I constantly take photos and write ideas on my phone, draw in a visual diary, read books and collect reference that speaks to me. When the pressure of all the inspiration has built up I create things until the energy has gone. I work on whatever material is in front of me.


"I’m most proud of my 365 Days of Leadbeater project where I shared new work on Instagram daily for a year. The challenge made me hardcore disciplined, defined my direction as an artist and significantly grew my audience."

- Steve Leadbeater


How do you think Melbourne has shaped your art?
Melbourne shaped me so its effect on my work is profound. It’s hard to separate myself from my environment. I’m very lucky that I live in a city that is so committed to the arts with businesses that are finally acknowledging the value of creativity. I’m in the right place.

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What would you like your work to tell your audience?
People have extreme emotional reactions to my work (positive and negative). I want them to be reminded of the immense power, vulnerability and mystery of being human. I diffuse this seriousness with contemporary references and irreverent statements using high impact type.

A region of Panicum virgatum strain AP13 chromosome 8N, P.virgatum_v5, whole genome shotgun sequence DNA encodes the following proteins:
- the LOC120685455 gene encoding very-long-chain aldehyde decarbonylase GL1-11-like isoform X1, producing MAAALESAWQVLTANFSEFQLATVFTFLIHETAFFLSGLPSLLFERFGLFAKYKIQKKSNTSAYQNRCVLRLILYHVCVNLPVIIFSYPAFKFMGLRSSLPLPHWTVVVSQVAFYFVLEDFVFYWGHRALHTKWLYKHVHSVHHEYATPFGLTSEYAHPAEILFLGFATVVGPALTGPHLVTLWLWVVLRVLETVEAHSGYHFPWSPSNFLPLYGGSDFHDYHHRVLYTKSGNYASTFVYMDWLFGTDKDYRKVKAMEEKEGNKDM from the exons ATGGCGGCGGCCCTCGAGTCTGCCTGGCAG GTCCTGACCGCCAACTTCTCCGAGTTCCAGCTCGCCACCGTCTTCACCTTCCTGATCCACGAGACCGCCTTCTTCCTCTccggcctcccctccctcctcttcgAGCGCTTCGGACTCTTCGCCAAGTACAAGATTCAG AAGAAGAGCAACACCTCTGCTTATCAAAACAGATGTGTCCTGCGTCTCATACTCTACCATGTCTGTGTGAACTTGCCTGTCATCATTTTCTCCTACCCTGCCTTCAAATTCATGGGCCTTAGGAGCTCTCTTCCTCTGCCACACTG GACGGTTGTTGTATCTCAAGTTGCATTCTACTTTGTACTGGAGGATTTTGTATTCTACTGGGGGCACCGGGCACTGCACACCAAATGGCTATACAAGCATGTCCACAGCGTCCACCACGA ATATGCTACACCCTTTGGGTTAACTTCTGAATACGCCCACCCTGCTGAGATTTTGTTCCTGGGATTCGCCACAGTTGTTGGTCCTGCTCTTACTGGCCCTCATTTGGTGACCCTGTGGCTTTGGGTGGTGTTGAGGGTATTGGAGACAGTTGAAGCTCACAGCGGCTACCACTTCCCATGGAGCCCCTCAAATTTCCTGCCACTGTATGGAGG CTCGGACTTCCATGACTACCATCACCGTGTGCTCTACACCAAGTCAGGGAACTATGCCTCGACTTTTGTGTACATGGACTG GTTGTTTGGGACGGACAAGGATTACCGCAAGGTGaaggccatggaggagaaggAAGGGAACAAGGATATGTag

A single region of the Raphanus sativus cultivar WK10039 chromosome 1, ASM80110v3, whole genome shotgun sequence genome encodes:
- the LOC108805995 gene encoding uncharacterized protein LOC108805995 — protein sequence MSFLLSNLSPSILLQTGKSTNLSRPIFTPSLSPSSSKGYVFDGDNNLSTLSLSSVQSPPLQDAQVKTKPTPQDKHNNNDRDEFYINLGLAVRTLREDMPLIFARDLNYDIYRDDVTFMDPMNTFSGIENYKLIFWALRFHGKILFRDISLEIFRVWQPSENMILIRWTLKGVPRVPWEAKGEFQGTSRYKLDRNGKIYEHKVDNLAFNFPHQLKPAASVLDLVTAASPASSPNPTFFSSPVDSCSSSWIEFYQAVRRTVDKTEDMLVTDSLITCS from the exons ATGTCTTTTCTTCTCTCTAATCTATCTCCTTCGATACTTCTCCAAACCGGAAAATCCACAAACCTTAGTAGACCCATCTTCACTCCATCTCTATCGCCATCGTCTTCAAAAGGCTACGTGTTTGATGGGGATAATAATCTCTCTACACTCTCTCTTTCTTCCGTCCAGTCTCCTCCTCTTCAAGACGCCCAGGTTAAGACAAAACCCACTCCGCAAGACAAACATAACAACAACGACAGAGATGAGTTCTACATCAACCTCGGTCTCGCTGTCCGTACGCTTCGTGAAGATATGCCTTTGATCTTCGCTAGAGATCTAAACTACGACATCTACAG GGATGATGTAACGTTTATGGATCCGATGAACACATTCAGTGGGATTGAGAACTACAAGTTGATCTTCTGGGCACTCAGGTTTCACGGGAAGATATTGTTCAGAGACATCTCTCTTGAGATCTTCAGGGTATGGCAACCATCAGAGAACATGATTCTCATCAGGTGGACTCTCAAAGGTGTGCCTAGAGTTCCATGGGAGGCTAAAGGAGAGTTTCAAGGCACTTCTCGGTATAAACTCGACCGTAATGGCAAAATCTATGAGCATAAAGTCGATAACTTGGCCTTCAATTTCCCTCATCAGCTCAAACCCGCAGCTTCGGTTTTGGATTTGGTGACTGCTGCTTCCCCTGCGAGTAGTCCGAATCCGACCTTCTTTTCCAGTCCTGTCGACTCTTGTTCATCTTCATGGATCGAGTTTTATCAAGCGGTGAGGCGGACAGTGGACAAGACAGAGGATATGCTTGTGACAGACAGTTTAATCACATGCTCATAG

What are you currently working on?
100 LEADBEATERed Selfies, where people send me selfies and I create work using them as a base. It’s an awesome way to stay fresh working with unexpected images. It gives an insight into my process seeing the before and after.  

Could we hear more about your future artistic goals and your plans of world domination?
Hahaha - that comes from a Venn diagram I did a while back. My plan is to keep creating, keep improving, keep sharing my stories and to live off my work. I tend to inspire others. I show them that a public educated, suburban bogan with a family, a demanding career and zero time can still follow their dream - regardless of how impossible everyone says it is. So if that’s possible, anything is right?